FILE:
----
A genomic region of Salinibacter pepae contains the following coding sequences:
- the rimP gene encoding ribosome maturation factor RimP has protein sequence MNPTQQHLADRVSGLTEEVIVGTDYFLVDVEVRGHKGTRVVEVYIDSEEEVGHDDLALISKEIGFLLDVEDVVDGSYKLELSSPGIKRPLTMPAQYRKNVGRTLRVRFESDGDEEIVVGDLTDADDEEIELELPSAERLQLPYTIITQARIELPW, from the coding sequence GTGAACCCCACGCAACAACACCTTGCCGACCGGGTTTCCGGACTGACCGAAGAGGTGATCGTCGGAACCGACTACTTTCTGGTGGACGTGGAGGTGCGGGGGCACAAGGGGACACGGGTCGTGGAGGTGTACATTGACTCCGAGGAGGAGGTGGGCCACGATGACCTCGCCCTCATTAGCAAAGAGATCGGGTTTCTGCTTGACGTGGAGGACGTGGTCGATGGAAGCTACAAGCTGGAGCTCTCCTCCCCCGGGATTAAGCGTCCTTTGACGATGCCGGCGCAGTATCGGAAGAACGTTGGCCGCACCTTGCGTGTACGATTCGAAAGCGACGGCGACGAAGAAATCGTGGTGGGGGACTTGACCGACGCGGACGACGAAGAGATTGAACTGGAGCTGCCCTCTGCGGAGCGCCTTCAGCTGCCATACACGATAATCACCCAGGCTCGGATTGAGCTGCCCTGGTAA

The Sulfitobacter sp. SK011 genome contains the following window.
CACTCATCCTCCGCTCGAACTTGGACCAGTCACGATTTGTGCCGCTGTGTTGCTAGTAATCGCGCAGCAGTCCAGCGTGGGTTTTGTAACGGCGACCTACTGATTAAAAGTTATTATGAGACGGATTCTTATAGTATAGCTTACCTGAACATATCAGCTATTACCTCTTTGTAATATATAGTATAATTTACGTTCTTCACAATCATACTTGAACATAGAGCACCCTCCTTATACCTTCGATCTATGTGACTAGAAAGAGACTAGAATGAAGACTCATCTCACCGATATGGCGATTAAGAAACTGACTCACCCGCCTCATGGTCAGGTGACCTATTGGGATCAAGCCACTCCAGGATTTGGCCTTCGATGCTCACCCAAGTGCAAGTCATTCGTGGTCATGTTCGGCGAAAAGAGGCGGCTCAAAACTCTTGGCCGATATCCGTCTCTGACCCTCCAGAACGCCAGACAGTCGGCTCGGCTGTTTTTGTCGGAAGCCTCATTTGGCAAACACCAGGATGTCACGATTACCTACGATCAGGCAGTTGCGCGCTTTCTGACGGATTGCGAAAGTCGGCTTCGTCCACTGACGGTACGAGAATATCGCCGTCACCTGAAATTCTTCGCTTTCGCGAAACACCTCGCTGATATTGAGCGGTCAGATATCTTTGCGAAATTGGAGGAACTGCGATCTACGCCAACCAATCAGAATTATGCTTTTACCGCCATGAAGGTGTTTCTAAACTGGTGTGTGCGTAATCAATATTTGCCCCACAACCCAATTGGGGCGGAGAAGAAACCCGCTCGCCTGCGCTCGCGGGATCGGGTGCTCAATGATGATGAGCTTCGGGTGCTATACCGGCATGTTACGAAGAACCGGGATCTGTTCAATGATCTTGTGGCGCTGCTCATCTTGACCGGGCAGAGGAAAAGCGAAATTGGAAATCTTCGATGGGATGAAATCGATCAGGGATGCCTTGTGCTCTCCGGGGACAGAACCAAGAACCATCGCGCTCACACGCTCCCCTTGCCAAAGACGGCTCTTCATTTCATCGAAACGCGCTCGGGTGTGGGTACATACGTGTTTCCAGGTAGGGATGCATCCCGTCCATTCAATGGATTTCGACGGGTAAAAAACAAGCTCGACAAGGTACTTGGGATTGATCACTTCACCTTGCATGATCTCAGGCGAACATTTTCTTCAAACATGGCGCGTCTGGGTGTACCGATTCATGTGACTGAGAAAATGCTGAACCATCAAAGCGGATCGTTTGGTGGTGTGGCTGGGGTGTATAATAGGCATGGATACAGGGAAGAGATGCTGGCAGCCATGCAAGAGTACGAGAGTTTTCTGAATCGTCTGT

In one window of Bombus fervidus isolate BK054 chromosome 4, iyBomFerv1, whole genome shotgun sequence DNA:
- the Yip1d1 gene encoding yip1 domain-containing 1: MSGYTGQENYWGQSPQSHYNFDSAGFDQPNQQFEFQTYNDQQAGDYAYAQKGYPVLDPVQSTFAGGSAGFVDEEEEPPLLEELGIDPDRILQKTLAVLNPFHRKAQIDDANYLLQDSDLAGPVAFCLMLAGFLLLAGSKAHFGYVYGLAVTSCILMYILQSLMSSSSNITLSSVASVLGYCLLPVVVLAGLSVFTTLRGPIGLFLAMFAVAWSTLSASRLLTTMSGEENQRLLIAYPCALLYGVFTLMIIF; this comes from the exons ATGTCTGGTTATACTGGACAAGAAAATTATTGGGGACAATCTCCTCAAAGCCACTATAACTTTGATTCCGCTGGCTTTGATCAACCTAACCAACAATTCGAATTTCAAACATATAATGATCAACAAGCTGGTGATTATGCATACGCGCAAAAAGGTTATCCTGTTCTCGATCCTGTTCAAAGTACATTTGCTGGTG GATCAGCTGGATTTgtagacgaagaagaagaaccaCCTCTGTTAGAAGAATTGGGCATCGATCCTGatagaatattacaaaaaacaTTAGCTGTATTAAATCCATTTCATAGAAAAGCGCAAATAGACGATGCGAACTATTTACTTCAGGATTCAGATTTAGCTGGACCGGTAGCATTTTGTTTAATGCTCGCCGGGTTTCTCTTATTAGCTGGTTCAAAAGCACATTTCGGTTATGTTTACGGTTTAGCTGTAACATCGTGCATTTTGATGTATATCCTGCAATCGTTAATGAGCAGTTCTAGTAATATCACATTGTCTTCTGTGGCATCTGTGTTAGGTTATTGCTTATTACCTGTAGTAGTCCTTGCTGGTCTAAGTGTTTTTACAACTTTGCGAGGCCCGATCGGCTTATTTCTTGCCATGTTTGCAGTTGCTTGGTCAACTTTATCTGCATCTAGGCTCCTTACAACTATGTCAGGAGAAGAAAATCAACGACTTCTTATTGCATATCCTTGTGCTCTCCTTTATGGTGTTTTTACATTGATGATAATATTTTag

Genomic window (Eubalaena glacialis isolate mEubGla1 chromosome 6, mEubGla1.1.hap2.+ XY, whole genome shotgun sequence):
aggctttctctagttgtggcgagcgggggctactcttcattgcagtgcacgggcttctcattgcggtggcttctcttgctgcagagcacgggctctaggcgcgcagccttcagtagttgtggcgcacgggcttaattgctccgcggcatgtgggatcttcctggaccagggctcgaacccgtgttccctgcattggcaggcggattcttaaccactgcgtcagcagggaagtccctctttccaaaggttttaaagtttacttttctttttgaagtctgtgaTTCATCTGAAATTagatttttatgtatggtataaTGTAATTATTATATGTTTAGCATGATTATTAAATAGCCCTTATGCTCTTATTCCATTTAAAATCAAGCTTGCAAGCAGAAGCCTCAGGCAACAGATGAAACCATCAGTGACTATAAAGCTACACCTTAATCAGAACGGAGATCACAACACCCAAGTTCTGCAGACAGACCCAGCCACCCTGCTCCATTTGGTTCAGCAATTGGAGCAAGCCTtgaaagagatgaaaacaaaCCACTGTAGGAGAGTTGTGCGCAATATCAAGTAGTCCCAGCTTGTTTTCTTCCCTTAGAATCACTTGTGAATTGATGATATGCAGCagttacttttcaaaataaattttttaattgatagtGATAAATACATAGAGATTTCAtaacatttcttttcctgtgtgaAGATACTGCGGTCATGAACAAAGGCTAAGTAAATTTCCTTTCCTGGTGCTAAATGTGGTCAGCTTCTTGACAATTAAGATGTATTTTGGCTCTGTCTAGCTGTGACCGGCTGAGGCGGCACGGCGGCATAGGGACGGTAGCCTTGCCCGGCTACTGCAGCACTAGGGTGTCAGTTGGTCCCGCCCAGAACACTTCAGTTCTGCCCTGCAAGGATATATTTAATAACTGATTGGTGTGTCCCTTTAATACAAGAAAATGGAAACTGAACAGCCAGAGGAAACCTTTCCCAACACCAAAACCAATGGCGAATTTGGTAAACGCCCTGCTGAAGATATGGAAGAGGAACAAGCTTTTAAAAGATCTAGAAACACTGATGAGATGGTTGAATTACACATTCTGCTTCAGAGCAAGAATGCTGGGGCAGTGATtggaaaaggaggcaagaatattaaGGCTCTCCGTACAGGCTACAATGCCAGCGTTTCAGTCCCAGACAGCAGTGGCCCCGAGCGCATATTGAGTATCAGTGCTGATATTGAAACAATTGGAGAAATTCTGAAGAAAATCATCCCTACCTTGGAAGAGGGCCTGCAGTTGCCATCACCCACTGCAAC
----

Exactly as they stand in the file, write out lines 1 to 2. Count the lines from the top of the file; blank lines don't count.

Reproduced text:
A genomic region of Salinibacter pepae contains the following coding sequences:
- the rimP gene encoding ribosome maturation factor RimP has protein sequence MNPTQQHLADRVSGLTEEVIVGTDYFLVDVEVRGHKGTRVVEVYIDSEEEVGHDDLALISKEIGFLLDVEDVVDGSYKLELSSPGIKRPLTMPAQYRKNVGRTLRVRFESDGDEEIVVGDLTDADDEEIELELPSAERLQLPYTIITQARIELPW, from the coding sequence GTGAACCCCACGCAACAACACCTTGCCGACCGGGTTTCCGGACTGACCGAAGAGGTGATCGTCGGAACCGACTACTTTCTGGTGGACGTGGAGGTGCGGGGGCACAAGGGGACACGGGTCGTGGAGGTGTACATTGACTCCGAGGAGGAGGTGGGCCACGATGACCTCGCCCTCATTAGCAAAGAGATCGGGTTTCTGCTTGACGTGGAGGACGTGGTCGATGGAAGCTACAAGCTGGAGCTCTCCTCCCCCGGGATTAAGCGTCCTTTGACGATGCCGGCGCAGTATCGGAAGAACGTTGGCCGCACCTTGCGTGTACGATTCGAAAGCGACGGCGACGAAGAAATCGTGGTGGGGGACTTGACCGACGCGGACGACGAAGAGATTGAACTGGAGCTGCCCTCTGCGGAGCGCCTTCAGCTGCCATACACGATAATCACCCAGGCTCGGATTGAGCTGCCCTGGTAA